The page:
How to Start a Successful Business as an Artist

Ezra Thornton - Guest Post

As a creative, your passion is your art. You’re not a savvy businessperson, a clever marketing professional, or a hot-shot financial manager, you’re an artist.

So finding ways to make a living with your art, to get people to see it, appreciate, value it, and pay you for it, may not come naturally to you. But that doesn’t mean you can’t learn the basics and come up with an intelligent way to turn your art into a career that can support you.

Your creative life can be your business life too. Today,
Creo Incubator has some tips to help you get noticed.

Create a Business – and a Space – for Your Work


Many people prefer doing business with a company rather than an individual, so creating a business for yourself can be worthwhile. You’ll need a name for your business in order to get the proper licensing and permits. Then you’ll need to choose the appropriate structure for your business. Each has specific pros and cons, so consider your options carefully. 


You should also dedicate some space to your home office, as well. If you don’t have the space and need to renovate your basement or garage, the good news: those kinds of improvements have the added benefit of raising your home’s appraisal value when it comes time to sell!


A First-Class Website


You may already have a website, but if not, you’ll want to have one professionally designed. You can make your own using many hosting services, but be careful that it doesn’t look cheap or amateurish. This is not the place you want to cut corners. It has to showcase your best work in its best light. This is where you’ll send all potential clients to.


There are freelance web designers who can do that for you. Make sure you find one with positive reviews and plenty of examples of their work for you to screen first.


Make the Most of Social Media


Content is vital for keeping clients and potential clients coming back. You want them to stay engaged with your page, so give them a reason to keep coming back. Start with creating a content calendar, your schedule of when you’ll be posting to social media.


Consider what you want to get out of your social media site. Is it sales, reaching art critics and galleries, finding an editor or publisher, or establishing your brand? Then mix it up. Some content can be photos of your work; others can be behind-the-scenes looks, giveaways, or interesting bits of information about your creative field. The bottom line is to keep adding content, which has to be fresh and relevant.


Collaborate With Other Artists


Look for other artists or creatives whose work complements rather than competes with your own work. It can be another artist who fits your style or group collaboration. After all, the more people in your group, the larger audience you can expect to reach.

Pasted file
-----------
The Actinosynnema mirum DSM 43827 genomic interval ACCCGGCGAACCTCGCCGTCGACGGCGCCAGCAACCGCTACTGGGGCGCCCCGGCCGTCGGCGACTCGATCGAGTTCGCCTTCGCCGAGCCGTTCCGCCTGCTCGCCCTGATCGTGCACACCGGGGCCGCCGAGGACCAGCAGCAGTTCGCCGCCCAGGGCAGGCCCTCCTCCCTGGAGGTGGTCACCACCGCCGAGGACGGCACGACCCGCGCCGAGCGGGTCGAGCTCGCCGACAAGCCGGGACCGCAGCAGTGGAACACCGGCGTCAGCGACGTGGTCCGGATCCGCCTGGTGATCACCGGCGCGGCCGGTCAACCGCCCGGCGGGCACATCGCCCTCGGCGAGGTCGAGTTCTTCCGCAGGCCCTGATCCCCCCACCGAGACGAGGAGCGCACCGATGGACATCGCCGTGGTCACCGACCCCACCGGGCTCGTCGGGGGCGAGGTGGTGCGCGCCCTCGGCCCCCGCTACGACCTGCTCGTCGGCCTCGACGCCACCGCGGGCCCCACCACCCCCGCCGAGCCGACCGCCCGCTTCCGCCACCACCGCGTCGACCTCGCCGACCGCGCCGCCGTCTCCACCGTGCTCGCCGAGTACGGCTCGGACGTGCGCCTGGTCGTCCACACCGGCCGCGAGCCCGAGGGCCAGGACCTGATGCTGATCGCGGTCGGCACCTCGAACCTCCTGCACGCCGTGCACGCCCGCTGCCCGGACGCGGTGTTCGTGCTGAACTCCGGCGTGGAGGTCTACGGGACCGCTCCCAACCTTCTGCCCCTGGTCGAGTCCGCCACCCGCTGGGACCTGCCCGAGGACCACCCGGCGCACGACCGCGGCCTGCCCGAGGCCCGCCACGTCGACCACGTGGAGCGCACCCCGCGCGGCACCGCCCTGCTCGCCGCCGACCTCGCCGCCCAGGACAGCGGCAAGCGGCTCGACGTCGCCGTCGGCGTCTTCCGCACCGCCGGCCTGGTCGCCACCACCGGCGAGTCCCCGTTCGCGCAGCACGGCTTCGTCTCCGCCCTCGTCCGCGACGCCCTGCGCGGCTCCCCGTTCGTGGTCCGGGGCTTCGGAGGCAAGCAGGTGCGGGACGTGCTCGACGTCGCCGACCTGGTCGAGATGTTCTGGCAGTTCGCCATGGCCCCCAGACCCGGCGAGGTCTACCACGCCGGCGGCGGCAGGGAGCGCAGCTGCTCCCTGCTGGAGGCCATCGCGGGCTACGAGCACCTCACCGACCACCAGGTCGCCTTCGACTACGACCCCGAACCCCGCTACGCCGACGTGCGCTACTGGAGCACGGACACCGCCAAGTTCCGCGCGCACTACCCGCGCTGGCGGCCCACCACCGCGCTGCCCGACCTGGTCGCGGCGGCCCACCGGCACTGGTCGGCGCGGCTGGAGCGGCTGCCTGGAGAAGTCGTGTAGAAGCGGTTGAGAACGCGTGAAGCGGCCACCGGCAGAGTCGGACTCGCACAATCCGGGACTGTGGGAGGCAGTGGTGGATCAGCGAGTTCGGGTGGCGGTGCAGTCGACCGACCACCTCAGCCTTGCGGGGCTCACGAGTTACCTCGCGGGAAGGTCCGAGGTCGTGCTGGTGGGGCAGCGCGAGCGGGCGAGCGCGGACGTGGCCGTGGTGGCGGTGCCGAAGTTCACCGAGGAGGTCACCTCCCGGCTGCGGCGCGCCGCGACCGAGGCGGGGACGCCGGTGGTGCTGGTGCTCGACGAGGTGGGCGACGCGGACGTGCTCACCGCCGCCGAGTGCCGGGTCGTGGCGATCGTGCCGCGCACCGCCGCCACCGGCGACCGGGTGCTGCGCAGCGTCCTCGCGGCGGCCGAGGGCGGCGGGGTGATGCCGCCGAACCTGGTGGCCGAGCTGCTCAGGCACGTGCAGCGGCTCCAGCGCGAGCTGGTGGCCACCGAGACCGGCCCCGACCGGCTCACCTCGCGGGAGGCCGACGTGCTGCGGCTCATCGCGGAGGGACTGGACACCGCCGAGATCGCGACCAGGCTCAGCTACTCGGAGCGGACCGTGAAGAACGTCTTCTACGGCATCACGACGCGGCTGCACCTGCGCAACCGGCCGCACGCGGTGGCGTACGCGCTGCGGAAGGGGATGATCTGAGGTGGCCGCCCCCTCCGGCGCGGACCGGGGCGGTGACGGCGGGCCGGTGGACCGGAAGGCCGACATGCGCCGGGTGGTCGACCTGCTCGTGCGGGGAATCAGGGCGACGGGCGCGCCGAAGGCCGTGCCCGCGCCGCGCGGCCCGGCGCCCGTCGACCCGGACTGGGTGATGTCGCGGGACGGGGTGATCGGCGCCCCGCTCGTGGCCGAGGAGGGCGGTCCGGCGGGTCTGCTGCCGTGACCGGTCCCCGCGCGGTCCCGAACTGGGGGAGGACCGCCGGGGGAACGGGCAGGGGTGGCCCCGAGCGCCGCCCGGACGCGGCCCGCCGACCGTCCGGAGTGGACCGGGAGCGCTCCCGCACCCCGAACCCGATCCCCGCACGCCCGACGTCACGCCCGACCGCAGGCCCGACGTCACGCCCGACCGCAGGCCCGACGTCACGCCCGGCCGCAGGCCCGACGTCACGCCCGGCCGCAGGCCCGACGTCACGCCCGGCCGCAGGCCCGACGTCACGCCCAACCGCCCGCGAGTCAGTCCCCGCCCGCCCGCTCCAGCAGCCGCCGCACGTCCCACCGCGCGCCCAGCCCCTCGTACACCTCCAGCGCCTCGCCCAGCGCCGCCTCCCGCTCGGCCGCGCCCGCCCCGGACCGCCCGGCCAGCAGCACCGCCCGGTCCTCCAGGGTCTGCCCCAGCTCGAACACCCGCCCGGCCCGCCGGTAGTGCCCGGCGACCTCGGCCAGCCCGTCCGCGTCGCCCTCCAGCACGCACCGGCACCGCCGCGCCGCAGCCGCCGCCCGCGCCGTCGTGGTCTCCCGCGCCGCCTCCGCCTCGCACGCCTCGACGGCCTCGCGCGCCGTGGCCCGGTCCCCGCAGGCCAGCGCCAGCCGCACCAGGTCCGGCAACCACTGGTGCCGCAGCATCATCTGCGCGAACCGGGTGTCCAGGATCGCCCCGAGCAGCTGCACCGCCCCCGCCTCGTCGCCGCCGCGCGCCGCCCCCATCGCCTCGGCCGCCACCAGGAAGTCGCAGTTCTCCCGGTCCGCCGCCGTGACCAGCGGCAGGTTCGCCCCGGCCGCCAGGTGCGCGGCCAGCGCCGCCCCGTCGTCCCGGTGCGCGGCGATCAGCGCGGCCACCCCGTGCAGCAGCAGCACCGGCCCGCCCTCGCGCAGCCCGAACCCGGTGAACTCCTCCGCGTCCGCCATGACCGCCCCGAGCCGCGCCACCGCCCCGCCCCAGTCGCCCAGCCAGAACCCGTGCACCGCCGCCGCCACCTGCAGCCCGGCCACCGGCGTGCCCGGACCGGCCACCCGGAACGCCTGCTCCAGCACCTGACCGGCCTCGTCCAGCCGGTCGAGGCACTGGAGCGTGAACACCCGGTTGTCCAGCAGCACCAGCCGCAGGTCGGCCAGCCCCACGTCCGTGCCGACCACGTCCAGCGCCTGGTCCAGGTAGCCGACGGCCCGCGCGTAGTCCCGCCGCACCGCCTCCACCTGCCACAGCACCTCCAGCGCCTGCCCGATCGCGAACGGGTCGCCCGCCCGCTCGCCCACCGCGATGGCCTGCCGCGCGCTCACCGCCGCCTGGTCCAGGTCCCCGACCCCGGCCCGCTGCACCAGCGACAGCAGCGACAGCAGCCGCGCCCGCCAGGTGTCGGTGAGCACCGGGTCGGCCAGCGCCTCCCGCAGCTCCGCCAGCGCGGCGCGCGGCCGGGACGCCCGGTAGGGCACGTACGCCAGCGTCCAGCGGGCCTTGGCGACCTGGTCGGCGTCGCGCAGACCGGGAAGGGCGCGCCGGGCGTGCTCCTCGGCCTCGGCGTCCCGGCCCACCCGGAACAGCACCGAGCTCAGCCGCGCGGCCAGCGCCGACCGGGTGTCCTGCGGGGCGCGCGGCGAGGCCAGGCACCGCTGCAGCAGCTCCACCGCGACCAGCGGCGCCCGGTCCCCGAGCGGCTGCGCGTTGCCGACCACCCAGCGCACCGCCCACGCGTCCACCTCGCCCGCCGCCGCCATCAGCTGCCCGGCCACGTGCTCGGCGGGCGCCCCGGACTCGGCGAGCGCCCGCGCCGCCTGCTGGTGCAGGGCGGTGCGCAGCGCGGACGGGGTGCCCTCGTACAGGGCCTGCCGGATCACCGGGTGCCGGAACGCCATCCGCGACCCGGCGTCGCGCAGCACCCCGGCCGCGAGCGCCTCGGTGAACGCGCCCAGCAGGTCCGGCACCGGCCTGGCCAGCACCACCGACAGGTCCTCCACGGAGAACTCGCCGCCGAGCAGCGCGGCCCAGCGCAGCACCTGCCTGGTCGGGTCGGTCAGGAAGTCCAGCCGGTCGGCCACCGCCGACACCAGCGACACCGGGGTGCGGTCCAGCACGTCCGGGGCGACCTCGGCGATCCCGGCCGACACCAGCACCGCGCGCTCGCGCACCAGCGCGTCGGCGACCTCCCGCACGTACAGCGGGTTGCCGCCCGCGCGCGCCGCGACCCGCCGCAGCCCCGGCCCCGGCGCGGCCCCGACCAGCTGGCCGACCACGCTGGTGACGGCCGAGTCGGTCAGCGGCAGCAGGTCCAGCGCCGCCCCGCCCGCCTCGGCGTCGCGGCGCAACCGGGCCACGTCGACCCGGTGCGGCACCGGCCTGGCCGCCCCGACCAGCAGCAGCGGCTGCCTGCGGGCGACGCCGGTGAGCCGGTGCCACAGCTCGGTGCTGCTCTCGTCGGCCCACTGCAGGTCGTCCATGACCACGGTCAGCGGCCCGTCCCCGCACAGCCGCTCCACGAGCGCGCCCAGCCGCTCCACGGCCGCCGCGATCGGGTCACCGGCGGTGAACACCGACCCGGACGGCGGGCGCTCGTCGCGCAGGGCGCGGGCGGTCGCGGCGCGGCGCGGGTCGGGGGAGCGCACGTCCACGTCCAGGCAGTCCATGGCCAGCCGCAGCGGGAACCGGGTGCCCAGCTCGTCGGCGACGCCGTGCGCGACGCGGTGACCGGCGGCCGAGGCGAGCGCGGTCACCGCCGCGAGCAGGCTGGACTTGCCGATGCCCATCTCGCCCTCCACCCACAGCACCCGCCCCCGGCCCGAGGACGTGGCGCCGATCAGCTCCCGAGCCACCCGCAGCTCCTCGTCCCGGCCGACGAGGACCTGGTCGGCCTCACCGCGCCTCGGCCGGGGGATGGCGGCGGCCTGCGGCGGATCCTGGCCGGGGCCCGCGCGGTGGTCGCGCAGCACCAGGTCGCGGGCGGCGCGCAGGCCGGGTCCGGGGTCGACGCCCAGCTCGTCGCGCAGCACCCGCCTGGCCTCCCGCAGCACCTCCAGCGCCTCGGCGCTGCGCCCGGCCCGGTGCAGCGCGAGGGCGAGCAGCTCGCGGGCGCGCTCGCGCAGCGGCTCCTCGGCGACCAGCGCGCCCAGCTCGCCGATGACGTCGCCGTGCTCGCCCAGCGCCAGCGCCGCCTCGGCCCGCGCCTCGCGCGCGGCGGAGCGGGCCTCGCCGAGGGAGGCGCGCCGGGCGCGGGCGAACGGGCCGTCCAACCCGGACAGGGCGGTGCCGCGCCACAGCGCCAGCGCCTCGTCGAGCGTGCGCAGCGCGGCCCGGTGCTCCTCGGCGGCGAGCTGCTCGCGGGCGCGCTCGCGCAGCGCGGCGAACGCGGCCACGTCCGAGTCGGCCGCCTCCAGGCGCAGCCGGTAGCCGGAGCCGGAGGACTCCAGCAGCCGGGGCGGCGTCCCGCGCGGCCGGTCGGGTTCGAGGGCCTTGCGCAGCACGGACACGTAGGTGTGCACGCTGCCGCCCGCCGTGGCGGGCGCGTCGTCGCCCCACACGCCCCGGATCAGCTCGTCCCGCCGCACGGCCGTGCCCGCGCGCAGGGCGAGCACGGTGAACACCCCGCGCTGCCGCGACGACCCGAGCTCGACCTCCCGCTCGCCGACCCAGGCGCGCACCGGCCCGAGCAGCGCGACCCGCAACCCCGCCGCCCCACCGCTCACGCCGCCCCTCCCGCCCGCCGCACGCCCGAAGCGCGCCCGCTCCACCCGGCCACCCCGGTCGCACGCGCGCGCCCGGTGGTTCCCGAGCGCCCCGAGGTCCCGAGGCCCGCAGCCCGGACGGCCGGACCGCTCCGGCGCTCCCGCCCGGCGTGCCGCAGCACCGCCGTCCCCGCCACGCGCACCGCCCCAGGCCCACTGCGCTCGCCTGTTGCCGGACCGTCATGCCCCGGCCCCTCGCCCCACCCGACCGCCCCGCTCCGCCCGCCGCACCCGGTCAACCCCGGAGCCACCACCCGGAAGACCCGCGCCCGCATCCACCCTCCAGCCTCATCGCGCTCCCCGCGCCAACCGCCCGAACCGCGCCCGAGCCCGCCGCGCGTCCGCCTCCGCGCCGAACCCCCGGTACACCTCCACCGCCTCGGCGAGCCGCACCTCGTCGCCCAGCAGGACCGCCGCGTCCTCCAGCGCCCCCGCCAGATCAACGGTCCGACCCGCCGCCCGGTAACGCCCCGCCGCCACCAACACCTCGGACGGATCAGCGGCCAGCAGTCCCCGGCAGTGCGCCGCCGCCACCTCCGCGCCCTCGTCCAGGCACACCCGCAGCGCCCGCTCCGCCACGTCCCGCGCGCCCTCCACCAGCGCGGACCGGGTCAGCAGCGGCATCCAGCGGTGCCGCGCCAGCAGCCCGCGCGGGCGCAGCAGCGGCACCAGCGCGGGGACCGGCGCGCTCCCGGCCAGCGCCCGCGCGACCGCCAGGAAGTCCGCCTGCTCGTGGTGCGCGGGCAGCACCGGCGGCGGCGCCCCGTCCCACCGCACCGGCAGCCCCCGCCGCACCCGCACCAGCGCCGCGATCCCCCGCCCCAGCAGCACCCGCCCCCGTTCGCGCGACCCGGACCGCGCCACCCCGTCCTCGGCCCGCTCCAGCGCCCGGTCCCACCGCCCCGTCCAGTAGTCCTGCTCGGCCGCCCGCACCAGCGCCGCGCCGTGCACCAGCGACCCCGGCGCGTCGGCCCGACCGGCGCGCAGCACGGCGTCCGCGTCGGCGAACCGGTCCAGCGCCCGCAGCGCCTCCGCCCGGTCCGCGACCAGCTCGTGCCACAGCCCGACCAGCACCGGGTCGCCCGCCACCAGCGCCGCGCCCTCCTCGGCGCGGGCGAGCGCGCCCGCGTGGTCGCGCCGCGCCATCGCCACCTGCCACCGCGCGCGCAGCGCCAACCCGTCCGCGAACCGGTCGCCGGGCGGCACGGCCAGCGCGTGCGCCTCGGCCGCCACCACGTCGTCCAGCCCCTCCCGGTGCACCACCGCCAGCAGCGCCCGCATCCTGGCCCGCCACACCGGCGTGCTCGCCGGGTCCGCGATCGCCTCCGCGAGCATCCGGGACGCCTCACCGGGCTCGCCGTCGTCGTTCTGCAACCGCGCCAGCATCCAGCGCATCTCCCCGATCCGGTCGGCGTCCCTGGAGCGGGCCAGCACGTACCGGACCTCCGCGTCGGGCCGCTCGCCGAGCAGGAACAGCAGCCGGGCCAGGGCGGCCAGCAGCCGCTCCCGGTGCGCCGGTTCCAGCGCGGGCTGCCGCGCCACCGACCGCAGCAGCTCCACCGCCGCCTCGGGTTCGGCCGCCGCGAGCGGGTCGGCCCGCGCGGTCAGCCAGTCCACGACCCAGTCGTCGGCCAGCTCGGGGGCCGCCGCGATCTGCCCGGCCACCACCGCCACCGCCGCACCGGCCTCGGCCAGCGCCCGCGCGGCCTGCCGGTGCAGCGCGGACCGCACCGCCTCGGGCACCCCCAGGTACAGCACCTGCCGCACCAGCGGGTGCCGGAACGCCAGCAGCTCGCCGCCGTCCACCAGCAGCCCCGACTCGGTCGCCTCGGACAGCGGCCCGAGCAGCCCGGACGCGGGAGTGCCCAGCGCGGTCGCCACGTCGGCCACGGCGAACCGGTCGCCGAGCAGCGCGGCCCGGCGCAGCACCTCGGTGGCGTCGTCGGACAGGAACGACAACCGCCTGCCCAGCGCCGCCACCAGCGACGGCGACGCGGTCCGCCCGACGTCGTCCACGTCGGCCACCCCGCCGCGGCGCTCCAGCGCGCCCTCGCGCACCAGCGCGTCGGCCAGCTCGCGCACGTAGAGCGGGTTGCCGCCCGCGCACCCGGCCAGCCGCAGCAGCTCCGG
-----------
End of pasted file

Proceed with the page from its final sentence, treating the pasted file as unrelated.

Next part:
If you’re a writer, attend book launches of other writers and network with the editors and publishers there. You can host joint exhibitions to showcase your work and build an audience. Look for local events that promote community involvement or fundraising and offer to raffle off a piece of work, which can generate much excitement. Then you can use the list of raffle participants to build your email list.


Create a Resume


Your creative work doesn’t have to be a freelance-only career. There are plenty of businesses out there looking for artists and writers. Advertising agencies rely on writers and artists to design materials for their advertising campaigns. Media companies need photographers, videographers, and writers to produce content.


Besides having a well-rounded portfolio showcasing the best of your work, like photos or writing samples, having a great-looking and professional resume is essential for getting you through the doors of these companies. It should include any experience the company you’re applying to would find relevant.


This may include merging documents from your assignments into one PDF for easy emailing and attaching. Use a PDF editor to make the necessary changes more quickly.


Being proactive in building a solid online presence with your website and social media platforms and networking in as many places as possible, whether on your own or collaborating with others, will eventually get your name out there. And remember, your writing, designs, and music are not just art but your business.


Creo Incubator helps you build your business know-how and entrepreneurial skills to build your start-up confidently and develop your best entrepreneurial self. Enrol in our entrepreneurship courses here. If you have any questions, let us know!

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